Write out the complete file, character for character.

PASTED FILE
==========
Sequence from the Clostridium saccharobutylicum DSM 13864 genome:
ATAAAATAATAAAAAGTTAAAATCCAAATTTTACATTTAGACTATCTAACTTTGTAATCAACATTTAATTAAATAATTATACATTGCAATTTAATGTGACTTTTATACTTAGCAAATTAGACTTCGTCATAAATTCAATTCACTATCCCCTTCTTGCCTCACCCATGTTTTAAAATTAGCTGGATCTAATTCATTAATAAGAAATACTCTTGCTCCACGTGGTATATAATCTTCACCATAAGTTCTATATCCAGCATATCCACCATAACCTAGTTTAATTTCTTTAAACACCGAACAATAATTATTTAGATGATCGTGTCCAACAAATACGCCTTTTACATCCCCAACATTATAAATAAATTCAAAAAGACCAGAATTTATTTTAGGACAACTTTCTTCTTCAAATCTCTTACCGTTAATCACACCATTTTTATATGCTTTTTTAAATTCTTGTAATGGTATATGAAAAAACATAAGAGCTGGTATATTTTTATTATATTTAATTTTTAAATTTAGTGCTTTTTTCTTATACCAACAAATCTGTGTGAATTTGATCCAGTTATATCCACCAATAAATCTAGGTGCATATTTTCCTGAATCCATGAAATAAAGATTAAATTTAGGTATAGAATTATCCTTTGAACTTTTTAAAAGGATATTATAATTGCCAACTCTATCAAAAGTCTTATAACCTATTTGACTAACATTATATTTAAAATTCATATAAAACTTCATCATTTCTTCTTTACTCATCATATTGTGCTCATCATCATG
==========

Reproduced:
Sequence from the Clostridium saccharobutylicum DSM 13864 genome:
ATAAAATAATAAAAAGTTAAAATCCAAATTTTACATTTAGACTATCTAACTTTGTAATCAACATTTAATTAAATAATTATACATTGCAATTTAATGTGACTTTTATACTTAGCAAATTAGACTTCGTCATAAATTCAATTCACTATCCCCTTCTTGCCTCACCCATGTTTTAAAATTAGCTGGATCTAATTCATTAATAAGAAATACTCTTGCTCCACGTGGTATATAATCTTCACCATAAGTTCTATATCCAGCATATCCACCATAACCTAGTTTAATTTCTTTAAACACCGAACAATAATTATTTAGATGATCGTGTCCAACAAATACGCCTTTTACATCCCCAACATTATAAATAAATTCAAAAAGACCAGAATTTATTTTAGGACAACTTTCTTCTTCAAATCTCTTACCGTTAATCACACCATTTTTATATGCTTTTTTAAATTCTTGTAATGGTATATGAAAAAACATAAGAGCTGGTATATTTTTATTATATTTAATTTTTAAATTTAGTGCTTTTTTCTTATACCAACAAATCTGTGTGAATTTGATCCAGTTATATCCACCAATAAATCTAGGTGCATATTTTCCTGAATCCATGAAATAAAGATTAAATTTAGGTATAGAATTATCCTTTGAACTTTTTAAAAGGATATTATAATTGCCAACTCTATCAAAAGTCTTATAACCTATTTGACTAACATTATATTTAAAATTCATATAAAACTTCATCATTTCTTCTTTACTCATCATATTGTGCTCATCATCATG